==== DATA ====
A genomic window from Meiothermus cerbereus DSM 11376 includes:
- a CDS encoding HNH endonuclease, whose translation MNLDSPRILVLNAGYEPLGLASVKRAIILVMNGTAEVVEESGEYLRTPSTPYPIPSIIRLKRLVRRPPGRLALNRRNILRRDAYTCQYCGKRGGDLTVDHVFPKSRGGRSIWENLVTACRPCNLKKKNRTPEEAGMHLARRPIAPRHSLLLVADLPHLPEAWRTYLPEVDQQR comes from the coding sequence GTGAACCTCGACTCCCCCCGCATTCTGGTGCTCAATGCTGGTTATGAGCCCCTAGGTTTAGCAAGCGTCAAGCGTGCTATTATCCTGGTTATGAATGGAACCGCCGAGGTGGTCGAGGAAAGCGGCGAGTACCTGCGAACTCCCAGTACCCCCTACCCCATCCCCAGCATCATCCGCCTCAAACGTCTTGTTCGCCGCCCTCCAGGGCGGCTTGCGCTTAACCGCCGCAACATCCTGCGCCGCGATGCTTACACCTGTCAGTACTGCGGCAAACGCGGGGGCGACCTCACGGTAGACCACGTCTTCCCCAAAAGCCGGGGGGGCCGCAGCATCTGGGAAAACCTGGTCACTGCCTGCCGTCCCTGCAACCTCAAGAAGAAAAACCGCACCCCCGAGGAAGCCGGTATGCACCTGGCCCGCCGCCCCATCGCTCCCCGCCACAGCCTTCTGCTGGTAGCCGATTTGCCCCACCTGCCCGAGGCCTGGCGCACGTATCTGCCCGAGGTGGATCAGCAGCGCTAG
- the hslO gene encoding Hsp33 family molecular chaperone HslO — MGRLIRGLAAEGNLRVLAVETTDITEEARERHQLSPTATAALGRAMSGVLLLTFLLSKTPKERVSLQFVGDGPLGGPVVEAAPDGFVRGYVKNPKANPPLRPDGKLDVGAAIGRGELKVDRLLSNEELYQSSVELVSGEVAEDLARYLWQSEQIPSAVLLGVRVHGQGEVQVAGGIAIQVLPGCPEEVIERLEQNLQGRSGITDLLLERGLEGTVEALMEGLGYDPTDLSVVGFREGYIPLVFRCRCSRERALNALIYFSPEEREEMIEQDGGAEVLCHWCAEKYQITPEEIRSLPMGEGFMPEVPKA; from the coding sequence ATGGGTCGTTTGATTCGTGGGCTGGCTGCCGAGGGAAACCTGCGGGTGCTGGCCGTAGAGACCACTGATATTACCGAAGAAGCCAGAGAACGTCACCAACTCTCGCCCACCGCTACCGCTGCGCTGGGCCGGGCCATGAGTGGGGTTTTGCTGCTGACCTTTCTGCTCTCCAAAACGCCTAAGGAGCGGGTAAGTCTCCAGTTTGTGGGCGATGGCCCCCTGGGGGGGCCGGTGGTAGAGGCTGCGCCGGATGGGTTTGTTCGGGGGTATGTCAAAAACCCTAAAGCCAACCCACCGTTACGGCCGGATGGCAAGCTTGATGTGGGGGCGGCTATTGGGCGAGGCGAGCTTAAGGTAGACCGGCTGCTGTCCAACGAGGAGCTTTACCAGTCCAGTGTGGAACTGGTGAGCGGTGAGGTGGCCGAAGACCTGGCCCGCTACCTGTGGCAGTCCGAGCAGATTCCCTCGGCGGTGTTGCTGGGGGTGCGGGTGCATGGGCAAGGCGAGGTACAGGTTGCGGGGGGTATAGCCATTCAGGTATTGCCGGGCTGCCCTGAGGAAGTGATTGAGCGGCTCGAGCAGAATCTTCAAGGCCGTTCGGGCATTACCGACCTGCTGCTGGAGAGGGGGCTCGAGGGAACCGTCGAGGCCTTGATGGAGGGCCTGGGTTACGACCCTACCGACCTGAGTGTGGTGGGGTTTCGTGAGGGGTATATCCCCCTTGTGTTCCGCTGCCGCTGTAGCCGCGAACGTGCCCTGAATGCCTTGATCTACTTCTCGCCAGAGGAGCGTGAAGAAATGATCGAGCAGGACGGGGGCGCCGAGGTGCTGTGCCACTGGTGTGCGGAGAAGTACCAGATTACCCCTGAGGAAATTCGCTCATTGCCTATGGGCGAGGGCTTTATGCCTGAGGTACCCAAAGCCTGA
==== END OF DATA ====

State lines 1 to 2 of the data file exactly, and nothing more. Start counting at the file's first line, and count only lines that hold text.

A genomic window from Meiothermus cerbereus DSM 11376 includes:
- a CDS encoding HNH endonuclease, whose translation MNLDSPRILVLNAGYEPLGLASVKRAIILVMNGTAEVVEESGEYLRTPSTPYPIPSIIRLKRLVRRPPGRLALNRRNILRRDAYTCQYCGKRGGDLTVDHVFPKSRGGRSIWENLVTACRPCNLKKKNRTPEEAGMHLARRPIAPRHSLLLVADLPHLPEAWRTYLPEVDQQR comes from the coding sequence GTGAACCTCGACTCCCCCCGCATTCTGGTGCTCAATGCTGGTTATGAGCCCCTAGGTTTAGCAAGCGTCAAGCGTGCTATTATCCTGGTTATGAATGGAACCGCCGAGGTGGTCGAGGAAAGCGGCGAGTACCTGCGAACTCCCAGTACCCCCTACCCCATCCCCAGCATCATCCGCCTCAAACGTCTTGTTCGCCGCCCTCCAGGGCGGCTTGCGCTTAACCGCCGCAACATCCTGCGCCGCGATGCTTACACCTGTCAGTACTGCGGCAAACGCGGGGGCGACCTCACGGTAGACCACGTCTTCCCCAAAAGCCGGGGGGGCCGCAGCATCTGGGAAAACCTGGTCACTGCCTGCCGTCCCTGCAACCTCAAGAAGAAAAACCGCACCCCCGAGGAAGCCGGTATGCACCTGGCCCGCCGCCCCATCGCTCCCCGCCACAGCCTTCTGCTGGTAGCCGATTTGCCCCACCTGCCCGAGGCCTGGCGCACGTATCTGCCCGAGGTGGATCAGCAGCGCTAG